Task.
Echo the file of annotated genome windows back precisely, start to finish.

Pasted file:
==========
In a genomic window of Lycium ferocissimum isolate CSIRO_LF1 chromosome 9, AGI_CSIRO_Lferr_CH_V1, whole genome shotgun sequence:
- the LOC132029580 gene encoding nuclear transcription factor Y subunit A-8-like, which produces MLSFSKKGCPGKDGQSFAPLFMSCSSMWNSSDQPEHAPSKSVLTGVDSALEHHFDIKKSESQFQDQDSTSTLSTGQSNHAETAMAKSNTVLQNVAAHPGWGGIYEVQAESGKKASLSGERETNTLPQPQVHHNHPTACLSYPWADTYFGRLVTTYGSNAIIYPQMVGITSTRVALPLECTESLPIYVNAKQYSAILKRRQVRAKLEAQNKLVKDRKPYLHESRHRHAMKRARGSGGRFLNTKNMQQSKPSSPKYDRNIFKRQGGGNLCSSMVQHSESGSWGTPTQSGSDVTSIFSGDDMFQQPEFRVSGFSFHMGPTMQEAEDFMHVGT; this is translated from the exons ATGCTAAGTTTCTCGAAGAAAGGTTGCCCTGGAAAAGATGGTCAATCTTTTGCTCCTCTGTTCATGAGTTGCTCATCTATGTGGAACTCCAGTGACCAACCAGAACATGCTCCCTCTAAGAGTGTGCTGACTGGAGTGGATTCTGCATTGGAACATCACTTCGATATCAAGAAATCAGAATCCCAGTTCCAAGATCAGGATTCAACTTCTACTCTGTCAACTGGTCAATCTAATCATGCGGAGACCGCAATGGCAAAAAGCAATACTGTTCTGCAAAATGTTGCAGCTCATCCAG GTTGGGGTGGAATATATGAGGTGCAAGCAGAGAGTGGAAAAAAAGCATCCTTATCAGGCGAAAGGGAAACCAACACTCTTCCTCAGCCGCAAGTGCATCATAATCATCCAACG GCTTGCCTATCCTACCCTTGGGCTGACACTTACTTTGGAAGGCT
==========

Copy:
In a genomic window of Lycium ferocissimum isolate CSIRO_LF1 chromosome 9, AGI_CSIRO_Lferr_CH_V1, whole genome shotgun sequence:
- the LOC132029580 gene encoding nuclear transcription factor Y subunit A-8-like, which produces MLSFSKKGCPGKDGQSFAPLFMSCSSMWNSSDQPEHAPSKSVLTGVDSALEHHFDIKKSESQFQDQDSTSTLSTGQSNHAETAMAKSNTVLQNVAAHPGWGGIYEVQAESGKKASLSGERETNTLPQPQVHHNHPTACLSYPWADTYFGRLVTTYGSNAIIYPQMVGITSTRVALPLECTESLPIYVNAKQYSAILKRRQVRAKLEAQNKLVKDRKPYLHESRHRHAMKRARGSGGRFLNTKNMQQSKPSSPKYDRNIFKRQGGGNLCSSMVQHSESGSWGTPTQSGSDVTSIFSGDDMFQQPEFRVSGFSFHMGPTMQEAEDFMHVGT; this is translated from the exons ATGCTAAGTTTCTCGAAGAAAGGTTGCCCTGGAAAAGATGGTCAATCTTTTGCTCCTCTGTTCATGAGTTGCTCATCTATGTGGAACTCCAGTGACCAACCAGAACATGCTCCCTCTAAGAGTGTGCTGACTGGAGTGGATTCTGCATTGGAACATCACTTCGATATCAAGAAATCAGAATCCCAGTTCCAAGATCAGGATTCAACTTCTACTCTGTCAACTGGTCAATCTAATCATGCGGAGACCGCAATGGCAAAAAGCAATACTGTTCTGCAAAATGTTGCAGCTCATCCAG GTTGGGGTGGAATATATGAGGTGCAAGCAGAGAGTGGAAAAAAAGCATCCTTATCAGGCGAAAGGGAAACCAACACTCTTCCTCAGCCGCAAGTGCATCATAATCATCCAACG GCTTGCCTATCCTACCCTTGGGCTGACACTTACTTTGGAAGGCT